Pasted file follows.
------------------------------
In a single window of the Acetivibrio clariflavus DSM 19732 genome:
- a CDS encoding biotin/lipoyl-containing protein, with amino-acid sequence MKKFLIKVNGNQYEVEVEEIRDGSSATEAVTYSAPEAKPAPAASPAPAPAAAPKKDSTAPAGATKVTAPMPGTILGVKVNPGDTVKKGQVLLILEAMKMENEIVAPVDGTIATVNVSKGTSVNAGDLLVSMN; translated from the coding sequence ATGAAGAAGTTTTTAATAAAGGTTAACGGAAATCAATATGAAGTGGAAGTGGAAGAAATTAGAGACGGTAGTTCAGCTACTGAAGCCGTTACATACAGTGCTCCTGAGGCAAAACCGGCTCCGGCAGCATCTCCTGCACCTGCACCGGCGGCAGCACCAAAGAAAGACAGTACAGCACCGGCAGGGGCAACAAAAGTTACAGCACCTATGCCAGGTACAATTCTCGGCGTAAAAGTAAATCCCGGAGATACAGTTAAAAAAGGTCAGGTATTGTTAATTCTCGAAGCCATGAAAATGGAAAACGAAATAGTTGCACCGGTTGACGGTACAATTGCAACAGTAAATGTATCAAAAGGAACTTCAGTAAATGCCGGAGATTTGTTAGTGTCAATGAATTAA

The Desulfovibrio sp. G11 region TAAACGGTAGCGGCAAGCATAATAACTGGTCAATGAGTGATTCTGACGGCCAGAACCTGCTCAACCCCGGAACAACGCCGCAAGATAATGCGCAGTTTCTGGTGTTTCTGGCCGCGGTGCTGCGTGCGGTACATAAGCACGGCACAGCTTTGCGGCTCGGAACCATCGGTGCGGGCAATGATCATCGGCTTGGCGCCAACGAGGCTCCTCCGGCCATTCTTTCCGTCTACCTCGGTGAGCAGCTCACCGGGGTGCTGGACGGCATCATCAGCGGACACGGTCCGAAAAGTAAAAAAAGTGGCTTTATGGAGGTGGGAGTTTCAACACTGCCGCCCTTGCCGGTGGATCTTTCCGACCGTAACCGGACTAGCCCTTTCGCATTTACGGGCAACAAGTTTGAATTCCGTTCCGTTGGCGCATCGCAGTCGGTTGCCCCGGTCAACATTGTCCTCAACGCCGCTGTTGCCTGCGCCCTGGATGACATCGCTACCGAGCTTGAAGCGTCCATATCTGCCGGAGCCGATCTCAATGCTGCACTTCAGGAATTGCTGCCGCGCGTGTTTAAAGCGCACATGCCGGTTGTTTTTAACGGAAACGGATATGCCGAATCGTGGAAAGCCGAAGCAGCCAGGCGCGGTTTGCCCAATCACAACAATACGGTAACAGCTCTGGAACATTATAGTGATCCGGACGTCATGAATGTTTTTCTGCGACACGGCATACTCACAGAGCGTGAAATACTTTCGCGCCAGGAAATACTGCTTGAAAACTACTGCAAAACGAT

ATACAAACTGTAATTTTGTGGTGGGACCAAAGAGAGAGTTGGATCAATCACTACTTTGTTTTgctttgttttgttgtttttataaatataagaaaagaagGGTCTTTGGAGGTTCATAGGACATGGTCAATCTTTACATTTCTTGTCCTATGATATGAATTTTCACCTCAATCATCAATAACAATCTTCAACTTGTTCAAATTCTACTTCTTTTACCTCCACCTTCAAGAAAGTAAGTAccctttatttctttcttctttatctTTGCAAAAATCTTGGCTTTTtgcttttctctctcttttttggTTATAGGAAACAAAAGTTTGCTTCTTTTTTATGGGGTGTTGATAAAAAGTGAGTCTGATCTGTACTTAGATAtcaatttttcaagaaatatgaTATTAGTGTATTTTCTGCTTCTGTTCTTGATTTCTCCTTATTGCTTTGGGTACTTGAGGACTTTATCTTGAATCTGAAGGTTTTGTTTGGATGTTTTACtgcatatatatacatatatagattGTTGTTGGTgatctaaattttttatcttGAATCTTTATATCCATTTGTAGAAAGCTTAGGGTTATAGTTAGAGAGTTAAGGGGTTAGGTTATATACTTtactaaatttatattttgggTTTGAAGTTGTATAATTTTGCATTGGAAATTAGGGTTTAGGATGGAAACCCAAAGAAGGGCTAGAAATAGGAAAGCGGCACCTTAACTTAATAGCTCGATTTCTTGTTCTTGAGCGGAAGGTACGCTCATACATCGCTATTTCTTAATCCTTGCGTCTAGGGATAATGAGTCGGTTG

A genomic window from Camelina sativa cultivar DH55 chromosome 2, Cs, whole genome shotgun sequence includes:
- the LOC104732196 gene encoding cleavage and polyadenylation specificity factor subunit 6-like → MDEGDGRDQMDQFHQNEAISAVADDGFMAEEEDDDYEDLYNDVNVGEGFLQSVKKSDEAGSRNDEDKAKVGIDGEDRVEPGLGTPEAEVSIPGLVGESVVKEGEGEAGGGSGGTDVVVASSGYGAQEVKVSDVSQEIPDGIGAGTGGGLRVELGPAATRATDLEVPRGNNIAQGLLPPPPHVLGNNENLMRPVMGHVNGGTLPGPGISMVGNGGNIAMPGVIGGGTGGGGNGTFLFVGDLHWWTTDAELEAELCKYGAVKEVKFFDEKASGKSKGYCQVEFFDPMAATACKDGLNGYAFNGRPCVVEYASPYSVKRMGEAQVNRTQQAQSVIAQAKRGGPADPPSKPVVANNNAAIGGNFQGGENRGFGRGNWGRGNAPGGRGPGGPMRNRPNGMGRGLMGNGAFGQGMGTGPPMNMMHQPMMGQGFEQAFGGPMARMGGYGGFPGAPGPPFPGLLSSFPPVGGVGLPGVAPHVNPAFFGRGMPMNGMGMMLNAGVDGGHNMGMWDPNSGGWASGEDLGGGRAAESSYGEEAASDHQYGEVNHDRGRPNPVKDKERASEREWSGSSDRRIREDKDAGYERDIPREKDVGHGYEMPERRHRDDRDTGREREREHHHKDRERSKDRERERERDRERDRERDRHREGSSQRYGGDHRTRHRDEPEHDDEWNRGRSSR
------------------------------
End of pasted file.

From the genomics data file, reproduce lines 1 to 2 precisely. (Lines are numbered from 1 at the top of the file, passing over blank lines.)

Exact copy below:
In a single window of the Acetivibrio clariflavus DSM 19732 genome:
- a CDS encoding biotin/lipoyl-containing protein, with amino-acid sequence MKKFLIKVNGNQYEVEVEEIRDGSSATEAVTYSAPEAKPAPAASPAPAPAAAPKKDSTAPAGATKVTAPMPGTILGVKVNPGDTVKKGQVLLILEAMKMENEIVAPVDGTIATVNVSKGTSVNAGDLLVSMN; translated from the coding sequence ATGAAGAAGTTTTTAATAAAGGTTAACGGAAATCAATATGAAGTGGAAGTGGAAGAAATTAGAGACGGTAGTTCAGCTACTGAAGCCGTTACATACAGTGCTCCTGAGGCAAAACCGGCTCCGGCAGCATCTCCTGCACCTGCACCGGCGGCAGCACCAAAGAAAGACAGTACAGCACCGGCAGGGGCAACAAAAGTTACAGCACCTATGCCAGGTACAATTCTCGGCGTAAAAGTAAATCCCGGAGATACAGTTAAAAAAGGTCAGGTATTGTTAATTCTCGAAGCCATGAAAATGGAAAACGAAATAGTTGCACCGGTTGACGGTACAATTGCAACAGTAAATGTATCAAAAGGAACTTCAGTAAATGCCGGAGATTTGTTAGTGTCAATGAATTAA